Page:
You can already tell a computer what to do - but what if it could answer back? Benjamin Cohen investigates a new wave of voice recognition technology.

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Technology companies say they're now building systems which can hold a proper conversation with a human being. But the kit has a long way to go before it can create a truly thinking computer, writes Technology Correspondent Benjamin Cohen.

My film for Channel 4 News is all about talking to a piece of technology; principally mobile phones like the Apple iPhone 4S or the Microsoft Xbox which allows you to talk to your television.

But, it made me think back to the first time I remember seeing anyone talking to their computer.

Nowadays, my father is the chairman of a legal services technology company but back in 1993, he was the managing partner of a mid-sized law firm. I remember him coming home from work one day to announce that he was making most of the secretaries redundant and replacing them with computers.

The concept immediately made me think of Rosie, the robot in The Jetsons. Partly because whenever I saw the secretaries (I was 11 at the time), they seemed to be photocopying documents, answering the telephones and making my dad and his clients cups of tea (I preferred hot chocolate).

Sometimes it sends an email to my boss saying that my Grandma has been arrested - seriously it did! Benjamin Cohen

Would he be buying a robot to do this for him? No, but he was intending to get new, state-of-the-art computers to do something else, the thing that his secretaries spent most of their time on, typing up dictation for complex legal documents, using the now discontinued IBM OS/2 operating system.

I remember him telling me at dinner how many words he'd trained his computer to understand and the partners and other lawyers who worked for him would spend whole weekends speaking thousands of words to their computers.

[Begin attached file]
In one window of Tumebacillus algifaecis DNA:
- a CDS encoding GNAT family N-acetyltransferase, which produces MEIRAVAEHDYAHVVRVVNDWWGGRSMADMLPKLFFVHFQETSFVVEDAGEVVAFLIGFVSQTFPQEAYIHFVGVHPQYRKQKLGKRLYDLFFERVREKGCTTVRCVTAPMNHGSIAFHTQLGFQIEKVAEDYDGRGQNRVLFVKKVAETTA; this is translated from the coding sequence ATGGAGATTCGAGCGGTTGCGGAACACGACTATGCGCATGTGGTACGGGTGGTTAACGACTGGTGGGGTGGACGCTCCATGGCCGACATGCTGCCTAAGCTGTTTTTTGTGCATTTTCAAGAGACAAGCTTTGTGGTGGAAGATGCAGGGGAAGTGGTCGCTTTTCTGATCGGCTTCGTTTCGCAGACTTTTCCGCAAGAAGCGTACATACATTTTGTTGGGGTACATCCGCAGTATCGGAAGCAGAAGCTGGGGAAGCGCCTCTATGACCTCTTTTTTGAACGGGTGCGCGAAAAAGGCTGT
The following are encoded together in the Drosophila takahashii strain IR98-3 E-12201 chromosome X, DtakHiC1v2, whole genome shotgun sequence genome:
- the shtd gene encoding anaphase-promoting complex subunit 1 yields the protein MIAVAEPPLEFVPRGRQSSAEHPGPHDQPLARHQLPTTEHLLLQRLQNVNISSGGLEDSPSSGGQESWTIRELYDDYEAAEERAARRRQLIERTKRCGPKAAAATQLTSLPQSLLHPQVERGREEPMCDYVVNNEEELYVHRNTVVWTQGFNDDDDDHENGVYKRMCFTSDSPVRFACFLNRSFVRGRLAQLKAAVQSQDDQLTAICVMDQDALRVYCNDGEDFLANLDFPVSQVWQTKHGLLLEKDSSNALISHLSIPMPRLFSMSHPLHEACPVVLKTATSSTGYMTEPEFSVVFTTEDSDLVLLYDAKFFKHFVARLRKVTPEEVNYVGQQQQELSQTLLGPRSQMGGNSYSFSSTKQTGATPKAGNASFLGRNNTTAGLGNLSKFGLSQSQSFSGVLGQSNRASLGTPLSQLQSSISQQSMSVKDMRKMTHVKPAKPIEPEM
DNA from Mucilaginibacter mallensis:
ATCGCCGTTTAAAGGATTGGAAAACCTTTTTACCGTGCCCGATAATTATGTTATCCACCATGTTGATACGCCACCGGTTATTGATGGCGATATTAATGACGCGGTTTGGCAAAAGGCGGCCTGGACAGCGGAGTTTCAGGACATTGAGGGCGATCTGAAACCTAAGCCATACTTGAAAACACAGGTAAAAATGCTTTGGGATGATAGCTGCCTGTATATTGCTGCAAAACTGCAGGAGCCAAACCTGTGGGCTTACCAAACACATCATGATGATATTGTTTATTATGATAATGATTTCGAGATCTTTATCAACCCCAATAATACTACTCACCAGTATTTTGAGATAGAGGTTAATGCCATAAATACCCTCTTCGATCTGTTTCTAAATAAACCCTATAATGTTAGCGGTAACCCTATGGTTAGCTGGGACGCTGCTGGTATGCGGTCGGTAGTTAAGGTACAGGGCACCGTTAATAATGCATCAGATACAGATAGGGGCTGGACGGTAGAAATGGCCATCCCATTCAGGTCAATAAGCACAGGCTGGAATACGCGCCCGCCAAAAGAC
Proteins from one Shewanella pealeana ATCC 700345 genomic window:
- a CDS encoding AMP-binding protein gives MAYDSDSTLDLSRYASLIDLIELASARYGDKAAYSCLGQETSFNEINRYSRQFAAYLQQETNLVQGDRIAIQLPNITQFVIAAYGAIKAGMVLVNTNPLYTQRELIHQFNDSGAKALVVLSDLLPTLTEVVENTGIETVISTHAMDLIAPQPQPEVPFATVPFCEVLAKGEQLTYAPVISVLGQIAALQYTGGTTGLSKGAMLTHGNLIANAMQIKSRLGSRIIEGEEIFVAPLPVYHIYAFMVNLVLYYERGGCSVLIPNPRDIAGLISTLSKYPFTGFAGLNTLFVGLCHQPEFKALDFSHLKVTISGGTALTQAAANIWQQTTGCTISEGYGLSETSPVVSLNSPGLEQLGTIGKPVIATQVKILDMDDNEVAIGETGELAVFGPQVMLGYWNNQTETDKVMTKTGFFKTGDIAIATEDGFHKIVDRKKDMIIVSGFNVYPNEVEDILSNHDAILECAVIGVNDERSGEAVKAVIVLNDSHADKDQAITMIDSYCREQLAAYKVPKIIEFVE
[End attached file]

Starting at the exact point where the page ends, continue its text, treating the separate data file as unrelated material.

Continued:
Voice recognition and computers that answer back.

Then the fateful day came, most of the secretaries left, with just a few retained to correct the mistakes made by the computers. The lawyers tried to spend a week talking to their computers, the lonely retained secretaries tried to spend a week correcting the mistakes made by the voice recognition system. Both the lawyers and the lonely secretaries, now occupying almost empty rooms got more and more frustrated.

Then at Friday night dinner, Dad announced that he was hiring all of the secretaries he'd made redundant back. The technology didn't work well enough to be of any use.

What is remarkable is that it didn't work despite the amount of time that the lawyers spent training the computers to understand their voices. Even more remarkable is that technology now works before you train it to understand your voice. Siri, on my iPhone, sort of understands what I'm saying, most of the time. In theory, it should learn how I pronounce words, but like the Windows phone, Google Android and the Microsoft Xbox, it works out of the box, so different from nearly 20 years ago when I first saw this sort of technology.

Except, while it might understand what I'm saying, it still struggles to understand what I mean. Sometimes Siri thinks I'm asking it to phone the Israeli Ministry of Foreign Affairs (I have their number in my phone because of a series of reports I filmed there), it keeps phoning them. Sometimes it sends an email to my boss saying that my Grandma has been arrested - seriously it did! She wasn't. I actually said I'm in traffic and I need to have a rest.

But a lot of the time it works. The problem is, as I found while filming my report, in the UK at least, Siri doesn't have the answers to the questions I ask. The technology understands them, it just doesn't have the data to answer them, other than where can I can dispose of a dead body, try it, it has the answer to that. But I haven't needed to use that yet! If I do, I'll be sure to let you know on my Facebook page (facebook.com/benjamincohen), except that probably wouldn't be a very good idea would it?